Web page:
Months before the start of Durga Puja, youth members of the community collect funds and donations, engage priests and artisans, buy votive materials and help build pandals centred around a theme, which has rose to prominence in recent years. Such themes have included celebration of humanity, marginalisation of queer persons and transgender persons, folk culture, celebration of cinema, womanhood, pro-environment themes, while others have chosen metaphorical themes such as celebration of maati (literally, soil or ash) and “finding one’s own light”. Pandals have also been replicated on existing temples, structures, and monuments and yet others have been made of elements such as metal scraps, nails, and turmeric among others. Durga puja pandals have also been centred around themes to acknowledge political events such as the 2019 Balakot airstrike and to protest against the National Register of Citizens of India.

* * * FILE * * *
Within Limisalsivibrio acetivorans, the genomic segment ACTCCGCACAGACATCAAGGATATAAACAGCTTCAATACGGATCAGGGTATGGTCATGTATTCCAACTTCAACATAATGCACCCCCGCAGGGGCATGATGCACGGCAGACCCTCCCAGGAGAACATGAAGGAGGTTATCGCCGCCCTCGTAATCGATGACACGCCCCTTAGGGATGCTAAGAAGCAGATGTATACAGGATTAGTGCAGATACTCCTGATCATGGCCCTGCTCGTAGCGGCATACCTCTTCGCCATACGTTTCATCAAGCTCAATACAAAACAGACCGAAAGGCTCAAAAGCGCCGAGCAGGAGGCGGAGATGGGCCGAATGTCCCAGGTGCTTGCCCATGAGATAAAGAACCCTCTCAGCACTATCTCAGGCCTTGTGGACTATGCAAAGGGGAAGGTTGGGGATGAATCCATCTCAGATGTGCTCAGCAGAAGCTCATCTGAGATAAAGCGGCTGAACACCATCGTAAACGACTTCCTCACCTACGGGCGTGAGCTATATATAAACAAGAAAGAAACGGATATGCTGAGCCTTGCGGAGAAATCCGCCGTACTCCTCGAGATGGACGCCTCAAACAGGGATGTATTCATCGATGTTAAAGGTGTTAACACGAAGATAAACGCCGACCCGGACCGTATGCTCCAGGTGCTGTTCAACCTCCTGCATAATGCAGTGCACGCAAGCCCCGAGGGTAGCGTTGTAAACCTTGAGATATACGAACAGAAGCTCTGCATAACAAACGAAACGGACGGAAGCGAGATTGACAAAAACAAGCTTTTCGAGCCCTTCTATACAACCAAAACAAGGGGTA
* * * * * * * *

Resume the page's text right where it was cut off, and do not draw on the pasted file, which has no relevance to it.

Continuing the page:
Designs and sculpture-idols are made by commissioned artisans, which is also a team effort involving labourers, architects, and community representatives hosting it. The budget required for such theme-based pujas is significantly higher than traditional pujas. For such theme-based pujas, the preparations and the building of pandals are a significant arts-related economic activity, often attracting major sponsors. Such commercialised pujas attract crowds of visitors. The growth of competitiveness in theme-based pandals has escalated costs and scale of Durga puja in eastern states of India. Some segments of the society criticise the billboards, the economic competition, and seek return to basics. The competition takes many forms, such as the height of statue. In 2015, an 88-foot statue of Durga in Kolkata’s Deshapriya Park attracted numerous devotees, with some estimates placing visitors at one million.